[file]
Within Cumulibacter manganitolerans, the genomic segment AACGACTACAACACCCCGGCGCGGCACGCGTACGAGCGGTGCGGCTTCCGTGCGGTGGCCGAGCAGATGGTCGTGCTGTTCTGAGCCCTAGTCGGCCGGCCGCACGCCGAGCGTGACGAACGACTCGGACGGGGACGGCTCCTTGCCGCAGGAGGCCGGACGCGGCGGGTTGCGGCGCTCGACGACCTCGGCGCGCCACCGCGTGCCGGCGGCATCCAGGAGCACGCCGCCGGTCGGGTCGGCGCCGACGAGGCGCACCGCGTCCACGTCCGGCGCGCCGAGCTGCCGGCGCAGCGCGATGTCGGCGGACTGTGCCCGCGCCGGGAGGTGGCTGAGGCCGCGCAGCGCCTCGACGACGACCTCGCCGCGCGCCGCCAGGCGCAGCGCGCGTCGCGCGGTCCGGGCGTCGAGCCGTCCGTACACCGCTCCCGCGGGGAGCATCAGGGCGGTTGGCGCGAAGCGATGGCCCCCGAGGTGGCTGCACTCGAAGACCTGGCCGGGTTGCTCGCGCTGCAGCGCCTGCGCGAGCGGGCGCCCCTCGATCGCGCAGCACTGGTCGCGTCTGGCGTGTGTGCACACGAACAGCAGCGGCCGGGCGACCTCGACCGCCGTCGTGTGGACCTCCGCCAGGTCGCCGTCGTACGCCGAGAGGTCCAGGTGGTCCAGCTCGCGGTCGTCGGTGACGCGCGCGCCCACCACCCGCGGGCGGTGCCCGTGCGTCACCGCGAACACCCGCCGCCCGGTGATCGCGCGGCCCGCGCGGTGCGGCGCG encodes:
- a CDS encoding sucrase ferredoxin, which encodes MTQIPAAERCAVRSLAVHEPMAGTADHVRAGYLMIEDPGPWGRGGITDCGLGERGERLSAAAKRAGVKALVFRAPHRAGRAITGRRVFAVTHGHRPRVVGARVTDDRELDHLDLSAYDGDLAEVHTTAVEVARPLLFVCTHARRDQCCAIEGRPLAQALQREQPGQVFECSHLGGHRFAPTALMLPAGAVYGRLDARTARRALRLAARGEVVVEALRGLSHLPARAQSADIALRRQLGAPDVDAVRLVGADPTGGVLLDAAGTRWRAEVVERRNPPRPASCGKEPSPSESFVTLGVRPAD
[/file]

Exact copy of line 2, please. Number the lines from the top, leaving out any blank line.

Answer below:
- a CDS encoding sucrase ferredoxin, which encodes MTQIPAAERCAVRSLAVHEPMAGTADHVRAGYLMIEDPGPWGRGGITDCGLGERGERLSAAAKRAGVKALVFRAPHRAGRAITGRRVFAVTHGHRPRVVGARVTDDRELDHLDLSAYDGDLAEVHTTAVEVARPLLFVCTHARRDQCCAIEGRPLAQALQREQPGQVFECSHLGGHRFAPTALMLPAGAVYGRLDARTARRALRLAARGEVVVEALRGLSHLPARAQSADIALRRQLGAPDVDAVRLVGADPTGGVLLDAAGTRWRAEVVERRNPPRPASCGKEPSPSESFVTLGVRPAD